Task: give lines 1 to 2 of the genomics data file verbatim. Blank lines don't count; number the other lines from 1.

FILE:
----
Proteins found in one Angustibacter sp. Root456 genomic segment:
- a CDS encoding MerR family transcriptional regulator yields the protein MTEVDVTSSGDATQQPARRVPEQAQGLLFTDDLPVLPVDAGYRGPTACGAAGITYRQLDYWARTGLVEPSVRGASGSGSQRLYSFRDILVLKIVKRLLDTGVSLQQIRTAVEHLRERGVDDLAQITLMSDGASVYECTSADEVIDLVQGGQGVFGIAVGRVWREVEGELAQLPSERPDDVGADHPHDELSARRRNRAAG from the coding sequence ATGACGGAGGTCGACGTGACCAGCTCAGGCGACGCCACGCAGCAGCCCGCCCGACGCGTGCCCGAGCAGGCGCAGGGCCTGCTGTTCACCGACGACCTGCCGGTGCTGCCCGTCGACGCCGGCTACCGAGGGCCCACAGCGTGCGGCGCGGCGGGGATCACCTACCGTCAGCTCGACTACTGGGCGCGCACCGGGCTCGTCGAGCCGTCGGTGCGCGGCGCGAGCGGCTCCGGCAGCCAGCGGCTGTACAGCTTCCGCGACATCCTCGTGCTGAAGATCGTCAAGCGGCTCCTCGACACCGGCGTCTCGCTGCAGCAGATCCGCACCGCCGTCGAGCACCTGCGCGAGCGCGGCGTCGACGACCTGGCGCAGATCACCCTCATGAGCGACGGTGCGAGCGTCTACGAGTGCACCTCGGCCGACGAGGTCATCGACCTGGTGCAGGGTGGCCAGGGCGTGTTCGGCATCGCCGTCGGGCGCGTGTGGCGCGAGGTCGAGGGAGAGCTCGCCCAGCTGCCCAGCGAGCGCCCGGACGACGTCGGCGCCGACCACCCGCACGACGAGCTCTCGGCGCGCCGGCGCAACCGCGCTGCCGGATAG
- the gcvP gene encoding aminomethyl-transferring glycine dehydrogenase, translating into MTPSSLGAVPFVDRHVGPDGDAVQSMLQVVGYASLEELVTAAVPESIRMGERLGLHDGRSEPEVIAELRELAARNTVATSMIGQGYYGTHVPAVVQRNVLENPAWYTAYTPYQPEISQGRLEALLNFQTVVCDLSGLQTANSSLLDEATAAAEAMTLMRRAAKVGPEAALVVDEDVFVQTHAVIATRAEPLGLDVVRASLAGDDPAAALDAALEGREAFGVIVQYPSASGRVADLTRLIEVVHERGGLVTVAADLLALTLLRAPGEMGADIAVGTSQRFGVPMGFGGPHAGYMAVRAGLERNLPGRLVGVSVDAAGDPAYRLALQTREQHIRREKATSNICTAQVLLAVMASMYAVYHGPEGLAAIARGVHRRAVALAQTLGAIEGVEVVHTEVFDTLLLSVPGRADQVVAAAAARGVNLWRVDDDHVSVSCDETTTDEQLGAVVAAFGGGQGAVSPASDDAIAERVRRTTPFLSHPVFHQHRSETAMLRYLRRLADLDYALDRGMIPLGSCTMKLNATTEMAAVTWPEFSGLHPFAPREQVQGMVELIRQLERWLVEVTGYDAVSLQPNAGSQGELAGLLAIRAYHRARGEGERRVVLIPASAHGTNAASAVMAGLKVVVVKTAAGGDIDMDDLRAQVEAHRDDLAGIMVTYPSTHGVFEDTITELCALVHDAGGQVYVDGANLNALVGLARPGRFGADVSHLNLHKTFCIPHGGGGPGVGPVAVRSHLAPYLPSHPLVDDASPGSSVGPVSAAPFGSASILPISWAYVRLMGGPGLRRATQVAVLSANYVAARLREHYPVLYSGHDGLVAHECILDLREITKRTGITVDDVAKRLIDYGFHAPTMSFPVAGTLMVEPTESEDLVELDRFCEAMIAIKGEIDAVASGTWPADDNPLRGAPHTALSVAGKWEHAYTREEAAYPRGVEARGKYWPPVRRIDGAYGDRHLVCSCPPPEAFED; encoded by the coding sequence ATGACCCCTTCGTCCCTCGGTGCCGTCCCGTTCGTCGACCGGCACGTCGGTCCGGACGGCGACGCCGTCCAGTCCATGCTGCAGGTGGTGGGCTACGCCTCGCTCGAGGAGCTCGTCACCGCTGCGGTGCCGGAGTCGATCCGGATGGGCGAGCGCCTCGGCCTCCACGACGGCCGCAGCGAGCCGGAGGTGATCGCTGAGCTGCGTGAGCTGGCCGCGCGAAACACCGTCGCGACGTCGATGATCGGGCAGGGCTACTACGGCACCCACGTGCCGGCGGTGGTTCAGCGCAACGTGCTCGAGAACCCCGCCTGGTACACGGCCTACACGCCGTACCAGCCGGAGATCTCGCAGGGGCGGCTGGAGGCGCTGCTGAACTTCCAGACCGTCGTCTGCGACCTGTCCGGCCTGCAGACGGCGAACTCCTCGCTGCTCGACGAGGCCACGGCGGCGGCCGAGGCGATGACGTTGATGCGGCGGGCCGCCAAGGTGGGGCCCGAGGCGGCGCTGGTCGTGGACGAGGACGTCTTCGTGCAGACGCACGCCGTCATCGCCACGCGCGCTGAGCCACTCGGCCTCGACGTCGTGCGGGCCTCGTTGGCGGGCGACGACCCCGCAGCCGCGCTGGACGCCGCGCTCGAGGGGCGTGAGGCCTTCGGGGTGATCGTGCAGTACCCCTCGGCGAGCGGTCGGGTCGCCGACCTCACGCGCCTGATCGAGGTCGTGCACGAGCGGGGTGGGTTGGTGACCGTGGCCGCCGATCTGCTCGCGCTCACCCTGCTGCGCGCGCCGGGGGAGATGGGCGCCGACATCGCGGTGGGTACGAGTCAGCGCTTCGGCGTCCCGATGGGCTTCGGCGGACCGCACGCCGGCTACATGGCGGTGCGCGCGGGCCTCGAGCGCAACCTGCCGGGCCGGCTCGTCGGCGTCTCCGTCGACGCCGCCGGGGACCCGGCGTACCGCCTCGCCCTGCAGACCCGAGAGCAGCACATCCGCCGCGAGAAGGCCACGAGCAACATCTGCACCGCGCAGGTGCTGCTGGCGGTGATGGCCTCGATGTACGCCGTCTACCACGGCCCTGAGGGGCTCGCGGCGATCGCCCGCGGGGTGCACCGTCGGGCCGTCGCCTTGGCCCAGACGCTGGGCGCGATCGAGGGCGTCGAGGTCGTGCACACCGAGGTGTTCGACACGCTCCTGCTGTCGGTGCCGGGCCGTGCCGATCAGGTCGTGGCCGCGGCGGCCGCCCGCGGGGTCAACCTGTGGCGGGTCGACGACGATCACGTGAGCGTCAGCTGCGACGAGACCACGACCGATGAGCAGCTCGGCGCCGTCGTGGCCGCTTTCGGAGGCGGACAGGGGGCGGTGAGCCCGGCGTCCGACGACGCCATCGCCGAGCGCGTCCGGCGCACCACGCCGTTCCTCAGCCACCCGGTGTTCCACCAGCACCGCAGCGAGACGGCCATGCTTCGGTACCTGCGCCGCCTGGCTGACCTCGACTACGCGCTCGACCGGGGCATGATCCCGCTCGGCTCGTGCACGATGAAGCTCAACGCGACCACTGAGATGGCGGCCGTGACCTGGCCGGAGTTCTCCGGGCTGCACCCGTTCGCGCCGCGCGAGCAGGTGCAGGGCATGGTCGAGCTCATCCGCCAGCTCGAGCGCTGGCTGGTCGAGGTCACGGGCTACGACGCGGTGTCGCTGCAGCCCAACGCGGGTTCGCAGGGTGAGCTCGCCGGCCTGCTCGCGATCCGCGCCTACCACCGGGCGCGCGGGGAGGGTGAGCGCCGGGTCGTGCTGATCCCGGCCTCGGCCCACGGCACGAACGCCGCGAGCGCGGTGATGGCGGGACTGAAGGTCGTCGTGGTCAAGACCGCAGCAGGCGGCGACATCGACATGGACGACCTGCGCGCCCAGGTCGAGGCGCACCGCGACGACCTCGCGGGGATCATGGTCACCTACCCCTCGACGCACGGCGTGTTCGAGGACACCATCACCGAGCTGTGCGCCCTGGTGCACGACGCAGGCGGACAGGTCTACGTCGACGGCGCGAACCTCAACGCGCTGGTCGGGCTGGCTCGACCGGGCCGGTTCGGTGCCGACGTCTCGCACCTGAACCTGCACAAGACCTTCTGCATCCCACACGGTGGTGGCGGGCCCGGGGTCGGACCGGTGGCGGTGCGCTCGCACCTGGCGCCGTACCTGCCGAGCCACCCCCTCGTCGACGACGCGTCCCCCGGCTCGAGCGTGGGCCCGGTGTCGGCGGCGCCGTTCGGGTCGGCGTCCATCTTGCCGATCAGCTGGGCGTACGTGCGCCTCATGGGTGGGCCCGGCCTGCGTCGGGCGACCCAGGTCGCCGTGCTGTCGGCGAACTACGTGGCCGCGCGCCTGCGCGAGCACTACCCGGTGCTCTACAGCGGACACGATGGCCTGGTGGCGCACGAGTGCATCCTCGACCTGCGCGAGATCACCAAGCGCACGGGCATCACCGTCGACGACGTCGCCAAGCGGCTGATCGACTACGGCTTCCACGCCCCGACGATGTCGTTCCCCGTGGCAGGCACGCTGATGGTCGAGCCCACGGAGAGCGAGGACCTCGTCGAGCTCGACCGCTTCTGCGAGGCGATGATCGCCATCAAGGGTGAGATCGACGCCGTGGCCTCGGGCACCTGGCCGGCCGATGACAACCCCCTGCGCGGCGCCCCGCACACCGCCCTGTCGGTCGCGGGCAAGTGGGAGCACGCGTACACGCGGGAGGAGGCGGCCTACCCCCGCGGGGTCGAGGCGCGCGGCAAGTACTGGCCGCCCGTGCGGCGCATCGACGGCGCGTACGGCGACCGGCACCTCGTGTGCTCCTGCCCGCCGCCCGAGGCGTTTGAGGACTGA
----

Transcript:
Proteins found in one Angustibacter sp. Root456 genomic segment:
- a CDS encoding MerR family transcriptional regulator yields the protein MTEVDVTSSGDATQQPARRVPEQAQGLLFTDDLPVLPVDAGYRGPTACGAAGITYRQLDYWARTGLVEPSVRGASGSGSQRLYSFRDILVLKIVKRLLDTGVSLQQIRTAVEHLRERGVDDLAQITLMSDGASVYECTSADEVIDLVQGGQGVFGIAVGRVWREVEGELAQLPSERPDDVGADHPHDELSARRRNRAAG from the coding sequence ATGACGGAGGTCGACGTGACCAGCTCAGGCGACGCCACGCAGCAGCCCGCCCGACGCGTGCCCGAGCAGGCGCAGGGCCTGCTGTTCACCGACGACCTGCCGGTGCTGCCCGTCGACGCCGGCTACCGAGGGCCCACAGCGTGCGGCGCGGCGGGGATCACCTACCGTCAGCTCGACTACTGGGCGCGCACCGGGCTCGTCGAGCCGTCGGTGCGCGGCGCGAGCGGCTCCGGCAGCCAGCGGCTGTACAGCTTCCGCGACATCCTCGTGCTGAAGATCGTCAAGCGGCTCCTCGACACCGGCGTCTCGCTGCAGCAGATCCGCACCGCCGTCGAGCACCTGCGCGAGCGCGGCGTCGACGACCTGGCGCAGATCACCCTCATGAGCGACGGTGCGAGCGTCTACGAGTGCACCTCGGCCGACGAGGTCATCGACCTGGTGCAGGGTGGCCAGGGCGTGTTCGGCATCGCCGTCGGGCGCGTGTGGCGCGAGGTCGAGGGAGAGCTCGCCCAGCTGCCCAGCGAGCGCCCGGACGACGTCGGCGCCGACCACCCGCACGACGAGCTCTCGGCGCGCCGGCGCAACCGCGCTGCCGGATAG